The Arizona Senate heard testimony on Friday from the firm hired to conduct a so-called forensic audit of more than 2 million votes cast in Maricopa County during the 2020 elections, the latest in a series of election misinformation campaigns orchestrated by former President Trump.

The forensic audit has cost Arizona taxpayers and private donors millions of dollars, and even some of the Republicans who voted to authorize it have begun to express concerns about how Cyber Ninjas, the firm at the heart of the audit, handled it.

“They wasted nearly $6 million to tell us what we already knew while exacerbating an already unhealthy political environment,” audit opponent state Sen. Paul Boyer (R) told The Hill in a text message.

Here are five key takeaways from the report and the testimony given before the state Senate on Friday, which confirmed the election results: President Biden won Arizona as well as the Electoral College.

#1. Maricopa’s tally was correct.

The main event of the Arizona forensic audit was a hand recount of the approximately 2,089,000 ballots cast in Maricopa County in 2020.

President Biden won Arizona forensic audit by a 45,000-vote margin, nearly four times his statewide winning margin, making him the first Democrat to do so since former President Clinton.

According to the auditors, “[t]here were no significant differences between the hand count of the ballots provided and the official canvass results for the County.” This is a significant finding because paper ballots are the best evidence of voter intent, and there is no reliable evidence that the paper ballots were altered to any significant extent.”

Indeed, the Cyber Ninjas-led team discovered that Biden’s margin of victory in Maricopa County was 360 votes greater than the official canvass.

#2. The count raises more questions about Cyber Ninjas than Maricopa

Human error was present in Cyber Ninjas’ hand count, according to the information included in its report.

The Florida-based firm recounted ballots cast in both the presidential and Senate races, in which Democrat Mark Kelly defeated Republican Martha McSally. If everything went according to plan, the same number of ballots should have been counted in both elections—ballots cast for the Democratic candidate, ballots cast for the Republican candidate, ballots cast for any third-party candidates, and ballots that either did not record a vote, record many votes.

#3. The Forensic Report is Full of Made-for-TV Misleading Numbers

The Cyber Ninjas report includes several recommended areas for further investigation, broken down by severity level — critical, high, medium, low, and unknown (or, in its terms, “informational”).

Mail-in ballots cast from a voter’s previous address are the top priority, which Trump seized on even before the final report. The Cyber Ninjas report says that 23,344 voters who no longer live at the address where they register to cast ballots.

#4. Cyber Ninjas undercut some of the most egregious conspiracy theories

A particularly bizarre conspiracy theory circulated on Facebook and other social media networks in the weeks following the November election: Arizona ballots cast with a Sharpie marker were allegedly disqualified.

Cyber Ninjas devote a 158-word paragraph in its report to describing how ink bleeding through paper could affect a ballot . However, only the last eight words of that paragraph matter.

#5. The report will not appease election deniers.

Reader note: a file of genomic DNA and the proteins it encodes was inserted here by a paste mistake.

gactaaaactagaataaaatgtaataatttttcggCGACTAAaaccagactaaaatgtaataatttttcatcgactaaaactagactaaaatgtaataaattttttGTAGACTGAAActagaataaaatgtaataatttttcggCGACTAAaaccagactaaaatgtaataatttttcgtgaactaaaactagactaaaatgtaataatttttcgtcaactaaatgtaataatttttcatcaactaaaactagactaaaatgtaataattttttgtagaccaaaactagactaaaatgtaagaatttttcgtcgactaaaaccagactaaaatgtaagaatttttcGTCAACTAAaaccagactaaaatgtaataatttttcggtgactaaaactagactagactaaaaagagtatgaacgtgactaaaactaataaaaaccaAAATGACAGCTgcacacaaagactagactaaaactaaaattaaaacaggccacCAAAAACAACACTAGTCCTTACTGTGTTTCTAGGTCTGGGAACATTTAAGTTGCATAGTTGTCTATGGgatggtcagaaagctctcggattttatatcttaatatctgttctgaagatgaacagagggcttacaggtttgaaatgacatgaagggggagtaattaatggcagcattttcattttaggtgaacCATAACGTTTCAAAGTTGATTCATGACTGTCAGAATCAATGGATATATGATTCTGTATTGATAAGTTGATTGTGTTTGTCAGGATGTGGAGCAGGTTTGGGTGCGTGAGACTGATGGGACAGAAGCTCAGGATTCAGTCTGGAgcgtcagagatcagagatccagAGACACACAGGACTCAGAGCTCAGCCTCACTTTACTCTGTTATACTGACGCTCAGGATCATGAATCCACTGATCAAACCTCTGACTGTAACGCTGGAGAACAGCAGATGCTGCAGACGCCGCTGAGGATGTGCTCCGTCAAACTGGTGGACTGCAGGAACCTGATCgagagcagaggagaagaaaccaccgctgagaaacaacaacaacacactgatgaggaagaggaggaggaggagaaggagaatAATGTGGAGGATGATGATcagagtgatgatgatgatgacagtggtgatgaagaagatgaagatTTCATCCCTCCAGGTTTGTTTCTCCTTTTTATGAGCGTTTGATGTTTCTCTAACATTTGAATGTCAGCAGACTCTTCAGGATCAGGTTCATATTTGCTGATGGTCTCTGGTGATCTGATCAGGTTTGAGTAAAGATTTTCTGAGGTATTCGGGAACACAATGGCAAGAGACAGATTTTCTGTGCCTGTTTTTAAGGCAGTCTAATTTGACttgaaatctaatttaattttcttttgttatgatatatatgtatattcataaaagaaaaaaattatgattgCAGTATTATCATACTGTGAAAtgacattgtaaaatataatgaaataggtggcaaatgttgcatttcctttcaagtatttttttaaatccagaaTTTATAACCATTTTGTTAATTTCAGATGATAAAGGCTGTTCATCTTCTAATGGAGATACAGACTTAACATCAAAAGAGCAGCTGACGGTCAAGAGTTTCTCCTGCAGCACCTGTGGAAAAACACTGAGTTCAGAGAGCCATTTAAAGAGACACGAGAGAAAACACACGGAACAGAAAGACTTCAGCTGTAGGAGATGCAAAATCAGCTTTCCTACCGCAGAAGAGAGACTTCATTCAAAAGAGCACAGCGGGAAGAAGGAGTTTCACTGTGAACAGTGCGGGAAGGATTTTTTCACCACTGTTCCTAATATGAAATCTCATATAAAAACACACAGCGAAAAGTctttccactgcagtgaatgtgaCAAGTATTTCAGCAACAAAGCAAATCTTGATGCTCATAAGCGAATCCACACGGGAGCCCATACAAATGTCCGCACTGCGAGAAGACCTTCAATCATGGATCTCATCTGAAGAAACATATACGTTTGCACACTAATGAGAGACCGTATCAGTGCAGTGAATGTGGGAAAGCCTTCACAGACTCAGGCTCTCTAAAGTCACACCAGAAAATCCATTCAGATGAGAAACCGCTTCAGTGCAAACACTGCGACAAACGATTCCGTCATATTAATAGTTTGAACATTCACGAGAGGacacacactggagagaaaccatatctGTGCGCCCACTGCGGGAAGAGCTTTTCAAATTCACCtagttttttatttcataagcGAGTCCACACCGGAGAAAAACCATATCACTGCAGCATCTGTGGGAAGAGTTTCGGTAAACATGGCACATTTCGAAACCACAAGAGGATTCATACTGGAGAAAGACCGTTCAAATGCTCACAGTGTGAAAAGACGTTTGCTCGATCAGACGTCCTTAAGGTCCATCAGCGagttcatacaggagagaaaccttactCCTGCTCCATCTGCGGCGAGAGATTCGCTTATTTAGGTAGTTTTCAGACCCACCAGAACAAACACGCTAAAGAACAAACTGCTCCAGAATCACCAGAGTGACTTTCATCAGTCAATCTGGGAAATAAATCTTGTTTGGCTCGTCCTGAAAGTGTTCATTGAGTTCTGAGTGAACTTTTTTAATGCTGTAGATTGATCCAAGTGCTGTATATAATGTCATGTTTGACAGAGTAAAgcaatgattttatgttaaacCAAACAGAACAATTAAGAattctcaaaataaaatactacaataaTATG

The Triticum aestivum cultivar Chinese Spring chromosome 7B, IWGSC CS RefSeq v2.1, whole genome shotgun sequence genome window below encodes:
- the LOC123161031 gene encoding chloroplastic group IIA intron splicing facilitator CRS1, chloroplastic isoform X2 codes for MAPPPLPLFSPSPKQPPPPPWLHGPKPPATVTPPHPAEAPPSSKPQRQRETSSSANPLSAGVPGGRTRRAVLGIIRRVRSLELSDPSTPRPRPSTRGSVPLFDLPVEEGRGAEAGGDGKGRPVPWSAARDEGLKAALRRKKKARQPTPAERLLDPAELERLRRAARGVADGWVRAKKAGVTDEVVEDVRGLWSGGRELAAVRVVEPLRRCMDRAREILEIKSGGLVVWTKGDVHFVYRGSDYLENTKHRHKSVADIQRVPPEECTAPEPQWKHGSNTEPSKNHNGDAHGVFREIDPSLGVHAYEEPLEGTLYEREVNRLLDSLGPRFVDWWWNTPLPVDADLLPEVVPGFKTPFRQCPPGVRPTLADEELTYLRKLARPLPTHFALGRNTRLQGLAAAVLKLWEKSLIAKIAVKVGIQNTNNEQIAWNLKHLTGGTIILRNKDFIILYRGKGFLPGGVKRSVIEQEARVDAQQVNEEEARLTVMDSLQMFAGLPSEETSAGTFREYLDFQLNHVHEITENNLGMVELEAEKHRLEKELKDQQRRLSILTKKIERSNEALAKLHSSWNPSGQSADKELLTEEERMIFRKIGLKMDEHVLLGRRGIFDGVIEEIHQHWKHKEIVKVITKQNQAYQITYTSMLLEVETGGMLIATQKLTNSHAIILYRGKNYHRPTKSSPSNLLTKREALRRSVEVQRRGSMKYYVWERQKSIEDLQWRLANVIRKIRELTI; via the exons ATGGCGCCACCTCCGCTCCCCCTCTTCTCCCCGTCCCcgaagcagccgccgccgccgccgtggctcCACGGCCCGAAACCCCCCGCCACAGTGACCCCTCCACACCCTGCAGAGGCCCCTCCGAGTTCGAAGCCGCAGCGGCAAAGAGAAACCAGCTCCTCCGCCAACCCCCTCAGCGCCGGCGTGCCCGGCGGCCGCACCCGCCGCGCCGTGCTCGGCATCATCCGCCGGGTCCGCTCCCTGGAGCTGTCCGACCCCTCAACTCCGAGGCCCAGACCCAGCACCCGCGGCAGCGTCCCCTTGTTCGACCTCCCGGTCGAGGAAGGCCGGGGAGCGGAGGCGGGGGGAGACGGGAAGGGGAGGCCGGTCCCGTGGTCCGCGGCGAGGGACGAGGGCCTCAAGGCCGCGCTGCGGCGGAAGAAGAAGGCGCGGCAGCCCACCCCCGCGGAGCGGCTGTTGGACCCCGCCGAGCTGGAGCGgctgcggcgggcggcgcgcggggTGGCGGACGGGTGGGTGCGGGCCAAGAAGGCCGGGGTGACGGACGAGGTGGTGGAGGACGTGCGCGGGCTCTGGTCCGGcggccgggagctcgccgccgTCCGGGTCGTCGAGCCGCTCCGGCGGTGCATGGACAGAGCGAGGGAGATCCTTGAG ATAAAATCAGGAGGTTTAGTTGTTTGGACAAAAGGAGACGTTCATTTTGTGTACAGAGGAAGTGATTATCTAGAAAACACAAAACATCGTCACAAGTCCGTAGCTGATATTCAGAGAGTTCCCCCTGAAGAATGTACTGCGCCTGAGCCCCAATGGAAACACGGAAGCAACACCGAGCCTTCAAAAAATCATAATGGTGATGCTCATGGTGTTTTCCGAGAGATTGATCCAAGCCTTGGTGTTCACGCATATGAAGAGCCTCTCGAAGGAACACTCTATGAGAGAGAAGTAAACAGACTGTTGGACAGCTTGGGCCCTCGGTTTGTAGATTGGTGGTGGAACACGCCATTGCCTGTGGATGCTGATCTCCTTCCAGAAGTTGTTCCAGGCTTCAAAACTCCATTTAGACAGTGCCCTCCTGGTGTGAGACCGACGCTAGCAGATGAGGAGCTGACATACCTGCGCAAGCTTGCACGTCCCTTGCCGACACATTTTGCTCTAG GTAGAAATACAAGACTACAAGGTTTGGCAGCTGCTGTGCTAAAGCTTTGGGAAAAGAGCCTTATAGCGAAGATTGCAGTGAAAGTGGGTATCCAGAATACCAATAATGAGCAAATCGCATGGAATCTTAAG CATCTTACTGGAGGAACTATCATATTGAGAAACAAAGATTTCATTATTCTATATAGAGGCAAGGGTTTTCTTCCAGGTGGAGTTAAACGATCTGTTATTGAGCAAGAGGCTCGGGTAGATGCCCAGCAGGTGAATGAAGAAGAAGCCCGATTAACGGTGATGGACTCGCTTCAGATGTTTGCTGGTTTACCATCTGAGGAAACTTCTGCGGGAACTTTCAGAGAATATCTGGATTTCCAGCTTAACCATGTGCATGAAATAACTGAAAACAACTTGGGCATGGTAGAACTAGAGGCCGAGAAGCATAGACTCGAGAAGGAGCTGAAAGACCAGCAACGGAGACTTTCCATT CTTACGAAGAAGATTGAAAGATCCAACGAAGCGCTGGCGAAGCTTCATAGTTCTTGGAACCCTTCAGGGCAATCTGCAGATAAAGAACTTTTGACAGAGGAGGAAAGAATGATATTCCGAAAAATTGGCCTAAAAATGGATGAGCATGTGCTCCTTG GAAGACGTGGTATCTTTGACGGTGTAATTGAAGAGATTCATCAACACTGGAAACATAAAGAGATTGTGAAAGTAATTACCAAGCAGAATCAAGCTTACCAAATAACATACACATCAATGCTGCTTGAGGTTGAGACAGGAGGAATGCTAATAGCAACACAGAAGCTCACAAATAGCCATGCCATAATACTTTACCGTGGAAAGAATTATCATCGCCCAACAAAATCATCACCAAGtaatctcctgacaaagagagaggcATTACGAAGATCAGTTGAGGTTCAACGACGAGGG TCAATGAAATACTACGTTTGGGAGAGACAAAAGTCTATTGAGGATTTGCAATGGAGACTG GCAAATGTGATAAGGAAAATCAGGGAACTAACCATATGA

Despite the audit results, some Republicans seeking to align with Trump rushed to repeat the former president’s false claims.

Arizona Attorney General Mark Brnovich (R), who is running in a crowded Republican primary to face Kelly in next year’s elections, promised action in a statement released before the official report was delivered.

“I will take all necessary actions that are in line with evidence and that I have the legal authority to take,” Brnovich says. “Arizonans have a right to have their votes counted correctly and protected.”

To his credit, Brnovich did not cite any of the evidence presented by Cyber Ninjas.

“The purpose of this Arizona forensic audit was to overturn the result of Arizona’s presidential election; prove fraud, and expose flaws in our election system,” said Mike Noble, a pollster and political strategist based in Phoenix. “It’s one true impact could be long-term damage to our trust in our electoral process.”


Following the completion of a forensic audit report, the company can work to improve its procedures. It can improve its reputation and financial standing by eliminating all instances of fraud and working to make transactions more transparent and lawful. They can either follow the advice of their forensic auditor or hire an operational or accounting professional to develop procedures to prevent future fraud.

Forensic Audit FAQs

What are the types of forensic audit?

Forensic Accounting Types

  • Financial theft (customers, employees, or outsiders)
    Securities fraud.
  • Bankruptcy.
  • Defaulting on a loan.
  • Economic losses (various types of lawsuits to recover damages)
  • M&A-related lawsuits.
  • Fraud or tax evasion
  • Corporate valuation disputes.

What is the difference between forensic audit and account audit?

While auditors are tasked with determining whether a company’s financial statements provide an accurate picture of its current situation, forensic accountants are instructed to do the opposite. Forensic accountants are hired specifically to investigate cases of fraud.

How long does it take to do a forensic audit?

On average, the hours between the start of the investigation and the final issuance will be between 50 and 70. If more than one year is involved, the additional years will take approximately 30–40 hours per additional year.

Who orders a forensic audit?

In this case, a judge or an outside company may request a forensic audit to determine either the lost income as a result of a fraudulent report or the damage that falsified reports caused to shareholders, clients, and Employees.